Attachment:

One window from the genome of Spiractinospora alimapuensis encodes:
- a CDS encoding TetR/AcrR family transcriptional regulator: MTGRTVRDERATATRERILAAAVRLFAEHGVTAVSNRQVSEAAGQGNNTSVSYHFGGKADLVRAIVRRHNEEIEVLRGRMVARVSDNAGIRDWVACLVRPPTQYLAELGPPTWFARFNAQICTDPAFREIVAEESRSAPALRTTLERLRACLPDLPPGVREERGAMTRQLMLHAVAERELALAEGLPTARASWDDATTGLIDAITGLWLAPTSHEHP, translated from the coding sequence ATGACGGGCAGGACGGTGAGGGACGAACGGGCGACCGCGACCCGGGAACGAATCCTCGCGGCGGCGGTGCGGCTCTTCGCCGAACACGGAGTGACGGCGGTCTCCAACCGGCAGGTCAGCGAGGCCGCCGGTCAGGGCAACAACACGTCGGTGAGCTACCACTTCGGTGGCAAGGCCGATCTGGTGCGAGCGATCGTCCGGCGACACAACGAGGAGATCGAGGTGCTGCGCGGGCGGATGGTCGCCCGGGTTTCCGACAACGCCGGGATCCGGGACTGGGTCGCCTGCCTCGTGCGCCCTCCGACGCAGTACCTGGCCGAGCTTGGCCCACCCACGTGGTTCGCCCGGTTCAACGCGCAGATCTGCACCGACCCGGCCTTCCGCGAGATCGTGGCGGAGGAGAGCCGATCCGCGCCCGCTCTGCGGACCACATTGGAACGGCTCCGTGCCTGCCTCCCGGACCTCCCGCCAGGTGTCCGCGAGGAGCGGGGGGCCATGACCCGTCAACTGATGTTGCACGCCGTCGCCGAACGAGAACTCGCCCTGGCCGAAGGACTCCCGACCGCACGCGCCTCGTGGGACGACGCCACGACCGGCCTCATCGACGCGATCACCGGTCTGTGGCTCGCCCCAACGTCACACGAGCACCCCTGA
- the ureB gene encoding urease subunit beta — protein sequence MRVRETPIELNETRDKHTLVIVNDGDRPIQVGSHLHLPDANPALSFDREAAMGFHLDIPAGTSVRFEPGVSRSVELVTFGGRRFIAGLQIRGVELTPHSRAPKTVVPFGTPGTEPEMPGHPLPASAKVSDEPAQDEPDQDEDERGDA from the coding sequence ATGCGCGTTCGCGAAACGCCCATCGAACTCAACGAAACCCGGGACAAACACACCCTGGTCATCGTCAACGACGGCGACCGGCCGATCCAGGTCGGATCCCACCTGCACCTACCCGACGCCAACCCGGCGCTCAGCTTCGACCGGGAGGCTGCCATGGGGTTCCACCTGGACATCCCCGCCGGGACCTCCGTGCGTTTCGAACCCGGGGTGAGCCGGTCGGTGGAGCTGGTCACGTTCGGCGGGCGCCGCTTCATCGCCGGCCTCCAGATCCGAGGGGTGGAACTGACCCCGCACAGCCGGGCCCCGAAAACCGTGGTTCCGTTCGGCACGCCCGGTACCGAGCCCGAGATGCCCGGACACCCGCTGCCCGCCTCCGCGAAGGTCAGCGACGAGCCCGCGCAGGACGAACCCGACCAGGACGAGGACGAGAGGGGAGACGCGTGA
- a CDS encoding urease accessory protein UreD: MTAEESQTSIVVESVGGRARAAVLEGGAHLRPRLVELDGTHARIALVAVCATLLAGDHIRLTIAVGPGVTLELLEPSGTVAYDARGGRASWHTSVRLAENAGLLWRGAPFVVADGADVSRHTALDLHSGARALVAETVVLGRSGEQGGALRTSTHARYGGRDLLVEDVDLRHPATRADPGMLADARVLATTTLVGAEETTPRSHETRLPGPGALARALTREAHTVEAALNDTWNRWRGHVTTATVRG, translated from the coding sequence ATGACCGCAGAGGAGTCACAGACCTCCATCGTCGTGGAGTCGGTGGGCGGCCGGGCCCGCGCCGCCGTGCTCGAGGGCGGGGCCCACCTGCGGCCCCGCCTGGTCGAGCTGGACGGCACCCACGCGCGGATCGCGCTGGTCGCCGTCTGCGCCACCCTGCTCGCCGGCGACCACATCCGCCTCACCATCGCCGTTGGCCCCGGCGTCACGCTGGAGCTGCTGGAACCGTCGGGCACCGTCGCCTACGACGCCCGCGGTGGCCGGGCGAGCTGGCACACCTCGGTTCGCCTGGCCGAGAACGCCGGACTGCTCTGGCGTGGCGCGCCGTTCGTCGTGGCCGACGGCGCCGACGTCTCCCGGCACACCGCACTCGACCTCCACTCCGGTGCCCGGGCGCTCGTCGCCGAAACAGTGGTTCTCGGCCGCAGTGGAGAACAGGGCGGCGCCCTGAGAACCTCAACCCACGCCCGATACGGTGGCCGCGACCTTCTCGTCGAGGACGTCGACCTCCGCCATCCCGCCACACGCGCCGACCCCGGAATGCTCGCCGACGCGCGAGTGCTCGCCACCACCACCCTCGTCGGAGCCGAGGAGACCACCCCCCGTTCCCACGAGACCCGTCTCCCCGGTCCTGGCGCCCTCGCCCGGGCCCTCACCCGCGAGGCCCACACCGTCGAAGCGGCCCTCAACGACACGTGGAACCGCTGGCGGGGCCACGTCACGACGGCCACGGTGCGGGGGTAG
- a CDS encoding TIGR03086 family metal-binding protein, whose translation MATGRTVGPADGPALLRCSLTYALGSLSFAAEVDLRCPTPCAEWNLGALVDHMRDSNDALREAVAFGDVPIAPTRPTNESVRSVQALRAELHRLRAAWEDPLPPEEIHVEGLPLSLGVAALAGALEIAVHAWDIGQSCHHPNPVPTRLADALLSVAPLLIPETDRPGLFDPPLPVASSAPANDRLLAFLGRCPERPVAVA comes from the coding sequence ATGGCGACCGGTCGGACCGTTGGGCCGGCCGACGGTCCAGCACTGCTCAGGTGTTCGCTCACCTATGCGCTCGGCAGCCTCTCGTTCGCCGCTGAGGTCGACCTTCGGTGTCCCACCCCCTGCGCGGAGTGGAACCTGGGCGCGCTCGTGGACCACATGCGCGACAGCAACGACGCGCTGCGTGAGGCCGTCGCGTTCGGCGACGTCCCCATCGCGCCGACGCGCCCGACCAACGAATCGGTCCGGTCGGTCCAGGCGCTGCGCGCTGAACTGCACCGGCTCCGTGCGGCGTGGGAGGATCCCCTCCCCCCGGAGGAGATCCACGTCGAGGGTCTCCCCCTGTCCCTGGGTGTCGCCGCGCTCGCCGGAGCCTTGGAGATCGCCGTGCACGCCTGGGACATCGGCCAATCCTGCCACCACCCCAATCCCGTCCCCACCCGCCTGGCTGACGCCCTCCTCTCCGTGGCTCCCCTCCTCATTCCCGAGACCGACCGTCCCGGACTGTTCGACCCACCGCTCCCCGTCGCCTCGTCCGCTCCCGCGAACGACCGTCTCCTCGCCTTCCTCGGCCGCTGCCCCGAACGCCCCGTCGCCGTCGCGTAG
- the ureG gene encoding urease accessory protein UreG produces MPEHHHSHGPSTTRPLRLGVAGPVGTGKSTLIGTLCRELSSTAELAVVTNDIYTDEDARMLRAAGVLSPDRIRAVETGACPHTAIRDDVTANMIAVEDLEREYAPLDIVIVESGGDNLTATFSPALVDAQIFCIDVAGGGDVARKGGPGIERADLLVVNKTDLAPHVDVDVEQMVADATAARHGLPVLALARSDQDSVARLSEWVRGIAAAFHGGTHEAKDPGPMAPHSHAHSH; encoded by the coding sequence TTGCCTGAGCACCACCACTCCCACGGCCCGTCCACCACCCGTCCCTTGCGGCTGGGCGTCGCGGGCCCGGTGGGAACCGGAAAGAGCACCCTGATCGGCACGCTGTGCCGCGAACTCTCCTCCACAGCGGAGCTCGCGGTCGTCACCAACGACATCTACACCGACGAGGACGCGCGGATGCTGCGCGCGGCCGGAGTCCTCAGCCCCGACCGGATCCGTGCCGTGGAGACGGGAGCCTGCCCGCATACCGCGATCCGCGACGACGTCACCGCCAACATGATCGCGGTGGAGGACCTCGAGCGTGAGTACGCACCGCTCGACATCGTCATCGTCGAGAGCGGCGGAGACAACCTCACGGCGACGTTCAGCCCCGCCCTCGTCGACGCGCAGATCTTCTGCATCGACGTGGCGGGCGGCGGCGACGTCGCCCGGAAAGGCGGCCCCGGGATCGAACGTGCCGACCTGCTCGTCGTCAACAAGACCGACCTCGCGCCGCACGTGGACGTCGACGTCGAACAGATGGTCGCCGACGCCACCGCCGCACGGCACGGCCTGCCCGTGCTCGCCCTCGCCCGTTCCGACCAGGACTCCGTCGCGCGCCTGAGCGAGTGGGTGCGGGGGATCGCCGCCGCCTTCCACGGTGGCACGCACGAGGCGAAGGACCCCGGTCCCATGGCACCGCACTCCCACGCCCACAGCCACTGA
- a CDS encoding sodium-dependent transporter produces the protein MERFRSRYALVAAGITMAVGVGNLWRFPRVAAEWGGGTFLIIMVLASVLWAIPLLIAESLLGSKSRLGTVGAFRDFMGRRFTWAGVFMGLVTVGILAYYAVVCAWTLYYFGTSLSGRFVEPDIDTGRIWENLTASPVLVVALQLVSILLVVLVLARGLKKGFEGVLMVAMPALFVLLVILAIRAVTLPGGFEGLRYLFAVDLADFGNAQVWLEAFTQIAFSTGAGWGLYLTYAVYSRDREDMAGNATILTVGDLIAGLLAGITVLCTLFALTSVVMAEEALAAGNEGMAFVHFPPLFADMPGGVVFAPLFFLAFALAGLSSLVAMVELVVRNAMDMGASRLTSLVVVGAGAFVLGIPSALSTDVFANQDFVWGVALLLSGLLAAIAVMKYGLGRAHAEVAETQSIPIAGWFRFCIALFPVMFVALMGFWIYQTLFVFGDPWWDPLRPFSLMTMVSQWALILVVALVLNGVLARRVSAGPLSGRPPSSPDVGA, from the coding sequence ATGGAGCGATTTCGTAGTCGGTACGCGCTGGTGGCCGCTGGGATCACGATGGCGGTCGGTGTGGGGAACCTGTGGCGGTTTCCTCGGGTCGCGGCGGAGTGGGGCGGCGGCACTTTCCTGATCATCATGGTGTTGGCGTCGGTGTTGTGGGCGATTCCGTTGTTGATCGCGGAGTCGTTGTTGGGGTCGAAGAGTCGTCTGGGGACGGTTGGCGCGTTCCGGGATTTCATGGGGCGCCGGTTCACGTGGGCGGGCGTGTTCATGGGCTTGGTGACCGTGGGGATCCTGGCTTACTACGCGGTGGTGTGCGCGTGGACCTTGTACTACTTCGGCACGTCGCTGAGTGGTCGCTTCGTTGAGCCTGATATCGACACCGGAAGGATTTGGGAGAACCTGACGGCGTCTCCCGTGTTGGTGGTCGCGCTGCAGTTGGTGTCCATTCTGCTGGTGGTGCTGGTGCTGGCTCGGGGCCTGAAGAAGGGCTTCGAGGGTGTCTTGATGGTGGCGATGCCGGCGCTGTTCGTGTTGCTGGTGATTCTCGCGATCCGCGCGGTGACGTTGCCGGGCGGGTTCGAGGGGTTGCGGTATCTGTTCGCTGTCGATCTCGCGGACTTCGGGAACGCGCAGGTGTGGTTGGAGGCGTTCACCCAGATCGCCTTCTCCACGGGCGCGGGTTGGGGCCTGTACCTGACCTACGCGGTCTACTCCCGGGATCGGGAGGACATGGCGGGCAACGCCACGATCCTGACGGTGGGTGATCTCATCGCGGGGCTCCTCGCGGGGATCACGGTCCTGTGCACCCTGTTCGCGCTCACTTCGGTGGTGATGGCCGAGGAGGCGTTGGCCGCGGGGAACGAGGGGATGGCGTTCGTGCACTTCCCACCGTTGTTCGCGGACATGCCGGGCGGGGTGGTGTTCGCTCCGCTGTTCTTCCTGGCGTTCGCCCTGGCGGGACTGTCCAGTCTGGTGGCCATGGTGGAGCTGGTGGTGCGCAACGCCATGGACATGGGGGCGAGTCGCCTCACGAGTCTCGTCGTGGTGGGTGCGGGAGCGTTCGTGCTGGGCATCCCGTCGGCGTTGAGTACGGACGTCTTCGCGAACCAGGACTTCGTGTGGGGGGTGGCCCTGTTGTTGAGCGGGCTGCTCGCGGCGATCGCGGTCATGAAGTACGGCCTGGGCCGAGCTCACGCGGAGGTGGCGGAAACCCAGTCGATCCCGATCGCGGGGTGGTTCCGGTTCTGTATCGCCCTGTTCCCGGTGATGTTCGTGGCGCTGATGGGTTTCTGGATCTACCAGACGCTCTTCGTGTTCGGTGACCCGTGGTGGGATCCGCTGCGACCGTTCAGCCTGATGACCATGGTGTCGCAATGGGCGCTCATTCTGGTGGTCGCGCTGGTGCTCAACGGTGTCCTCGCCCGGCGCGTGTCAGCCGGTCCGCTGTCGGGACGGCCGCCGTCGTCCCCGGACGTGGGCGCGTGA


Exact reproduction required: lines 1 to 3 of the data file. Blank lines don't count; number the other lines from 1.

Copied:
One window from the genome of Spiractinospora alimapuensis encodes:
- a CDS encoding TetR/AcrR family transcriptional regulator: MTGRTVRDERATATRERILAAAVRLFAEHGVTAVSNRQVSEAAGQGNNTSVSYHFGGKADLVRAIVRRHNEEIEVLRGRMVARVSDNAGIRDWVACLVRPPTQYLAELGPPTWFARFNAQICTDPAFREIVAEESRSAPALRTTLERLRACLPDLPPGVREERGAMTRQLMLHAVAERELALAEGLPTARASWDDATTGLIDAITGLWLAPTSHEHP, translated from the coding sequence ATGACGGGCAGGACGGTGAGGGACGAACGGGCGACCGCGACCCGGGAACGAATCCTCGCGGCGGCGGTGCGGCTCTTCGCCGAACACGGAGTGACGGCGGTCTCCAACCGGCAGGTCAGCGAGGCCGCCGGTCAGGGCAACAACACGTCGGTGAGCTACCACTTCGGTGGCAAGGCCGATCTGGTGCGAGCGATCGTCCGGCGACACAACGAGGAGATCGAGGTGCTGCGCGGGCGGATGGTCGCCCGGGTTTCCGACAACGCCGGGATCCGGGACTGGGTCGCCTGCCTCGTGCGCCCTCCGACGCAGTACCTGGCCGAGCTTGGCCCACCCACGTGGTTCGCCCGGTTCAACGCGCAGATCTGCACCGACCCGGCCTTCCGCGAGATCGTGGCGGAGGAGAGCCGATCCGCGCCCGCTCTGCGGACCACATTGGAACGGCTCCGTGCCTGCCTCCCGGACCTCCCGCCAGGTGTCCGCGAGGAGCGGGGGGCCATGACCCGTCAACTGATGTTGCACGCCGTCGCCGAACGAGAACTCGCCCTGGCCGAAGGACTCCCGACCGCACGCGCCTCGTGGGACGACGCCACGACCGGCCTCATCGACGCGATCACCGGTCTGTGGCTCGCCCCAACGTCACACGAGCACCCCTGA
- the ureB gene encoding urease subunit beta — protein sequence MRVRETPIELNETRDKHTLVIVNDGDRPIQVGSHLHLPDANPALSFDREAAMGFHLDIPAGTSVRFEPGVSRSVELVTFGGRRFIAGLQIRGVELTPHSRAPKTVVPFGTPGTEPEMPGHPLPASAKVSDEPAQDEPDQDEDERGDA from the coding sequence ATGCGCGTTCGCGAAACGCCCATCGAACTCAACGAAACCCGGGACAAACACACCCTGGTCATCGTCAACGACGGCGACCGGCCGATCCAGGTCGGATCCCACCTGCACCTACCCGACGCCAACCCGGCGCTCAGCTTCGACCGGGAGGCTGCCATGGGGTTCCACCTGGACATCCCCGCCGGGACCTCCGTGCGTTTCGAACCCGGGGTGAGCCGGTCGGTGGAGCTGGTCACGTTCGGCGGGCGCCGCTTCATCGCCGGCCTCCAGATCCGAGGGGTGGAACTGACCCCGCACAGCCGGGCCCCGAAAACCGTGGTTCCGTTCGGCACGCCCGGTACCGAGCCCGAGATGCCCGGACACCCGCTGCCCGCCTCCGCGAAGGTCAGCGACGAGCCCGCGCAGGACGAACCCGACCAGGACGAGGACGAGAGGGGAGACGCGTGA